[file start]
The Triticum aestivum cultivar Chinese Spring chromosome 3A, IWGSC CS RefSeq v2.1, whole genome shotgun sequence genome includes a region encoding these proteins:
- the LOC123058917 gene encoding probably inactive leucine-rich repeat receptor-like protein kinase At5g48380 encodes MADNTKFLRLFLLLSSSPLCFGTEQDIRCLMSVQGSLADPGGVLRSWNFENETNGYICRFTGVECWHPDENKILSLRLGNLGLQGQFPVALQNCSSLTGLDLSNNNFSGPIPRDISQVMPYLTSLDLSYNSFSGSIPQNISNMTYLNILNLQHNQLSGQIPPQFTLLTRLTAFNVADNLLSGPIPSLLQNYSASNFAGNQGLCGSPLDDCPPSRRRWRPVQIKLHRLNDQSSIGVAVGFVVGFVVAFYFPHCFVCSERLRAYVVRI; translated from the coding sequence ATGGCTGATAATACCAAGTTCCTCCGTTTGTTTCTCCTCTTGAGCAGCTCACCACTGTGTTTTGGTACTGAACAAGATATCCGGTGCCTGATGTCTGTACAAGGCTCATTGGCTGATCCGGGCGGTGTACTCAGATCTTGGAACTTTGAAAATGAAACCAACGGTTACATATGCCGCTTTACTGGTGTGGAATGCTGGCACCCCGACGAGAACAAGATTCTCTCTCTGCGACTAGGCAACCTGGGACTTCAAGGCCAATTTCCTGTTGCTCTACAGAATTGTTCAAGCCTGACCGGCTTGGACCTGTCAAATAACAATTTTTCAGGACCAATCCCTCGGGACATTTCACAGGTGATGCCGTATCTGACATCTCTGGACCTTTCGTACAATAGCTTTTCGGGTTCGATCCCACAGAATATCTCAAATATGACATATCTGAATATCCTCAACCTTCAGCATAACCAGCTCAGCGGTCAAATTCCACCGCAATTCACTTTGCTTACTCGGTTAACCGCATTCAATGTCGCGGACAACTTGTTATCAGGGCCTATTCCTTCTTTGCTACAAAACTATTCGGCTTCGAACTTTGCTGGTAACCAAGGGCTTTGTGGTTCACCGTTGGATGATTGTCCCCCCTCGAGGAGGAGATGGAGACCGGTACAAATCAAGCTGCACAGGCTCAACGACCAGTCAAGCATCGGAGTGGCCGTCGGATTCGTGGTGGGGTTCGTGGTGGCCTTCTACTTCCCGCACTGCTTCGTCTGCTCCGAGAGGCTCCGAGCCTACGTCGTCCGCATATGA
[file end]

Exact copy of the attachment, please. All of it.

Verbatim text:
The Triticum aestivum cultivar Chinese Spring chromosome 3A, IWGSC CS RefSeq v2.1, whole genome shotgun sequence genome includes a region encoding these proteins:
- the LOC123058917 gene encoding probably inactive leucine-rich repeat receptor-like protein kinase At5g48380 encodes MADNTKFLRLFLLLSSSPLCFGTEQDIRCLMSVQGSLADPGGVLRSWNFENETNGYICRFTGVECWHPDENKILSLRLGNLGLQGQFPVALQNCSSLTGLDLSNNNFSGPIPRDISQVMPYLTSLDLSYNSFSGSIPQNISNMTYLNILNLQHNQLSGQIPPQFTLLTRLTAFNVADNLLSGPIPSLLQNYSASNFAGNQGLCGSPLDDCPPSRRRWRPVQIKLHRLNDQSSIGVAVGFVVGFVVAFYFPHCFVCSERLRAYVVRI; translated from the coding sequence ATGGCTGATAATACCAAGTTCCTCCGTTTGTTTCTCCTCTTGAGCAGCTCACCACTGTGTTTTGGTACTGAACAAGATATCCGGTGCCTGATGTCTGTACAAGGCTCATTGGCTGATCCGGGCGGTGTACTCAGATCTTGGAACTTTGAAAATGAAACCAACGGTTACATATGCCGCTTTACTGGTGTGGAATGCTGGCACCCCGACGAGAACAAGATTCTCTCTCTGCGACTAGGCAACCTGGGACTTCAAGGCCAATTTCCTGTTGCTCTACAGAATTGTTCAAGCCTGACCGGCTTGGACCTGTCAAATAACAATTTTTCAGGACCAATCCCTCGGGACATTTCACAGGTGATGCCGTATCTGACATCTCTGGACCTTTCGTACAATAGCTTTTCGGGTTCGATCCCACAGAATATCTCAAATATGACATATCTGAATATCCTCAACCTTCAGCATAACCAGCTCAGCGGTCAAATTCCACCGCAATTCACTTTGCTTACTCGGTTAACCGCATTCAATGTCGCGGACAACTTGTTATCAGGGCCTATTCCTTCTTTGCTACAAAACTATTCGGCTTCGAACTTTGCTGGTAACCAAGGGCTTTGTGGTTCACCGTTGGATGATTGTCCCCCCTCGAGGAGGAGATGGAGACCGGTACAAATCAAGCTGCACAGGCTCAACGACCAGTCAAGCATCGGAGTGGCCGTCGGATTCGTGGTGGGGTTCGTGGTGGCCTTCTACTTCCCGCACTGCTTCGTCTGCTCCGAGAGGCTCCGAGCCTACGTCGTCCGCATATGA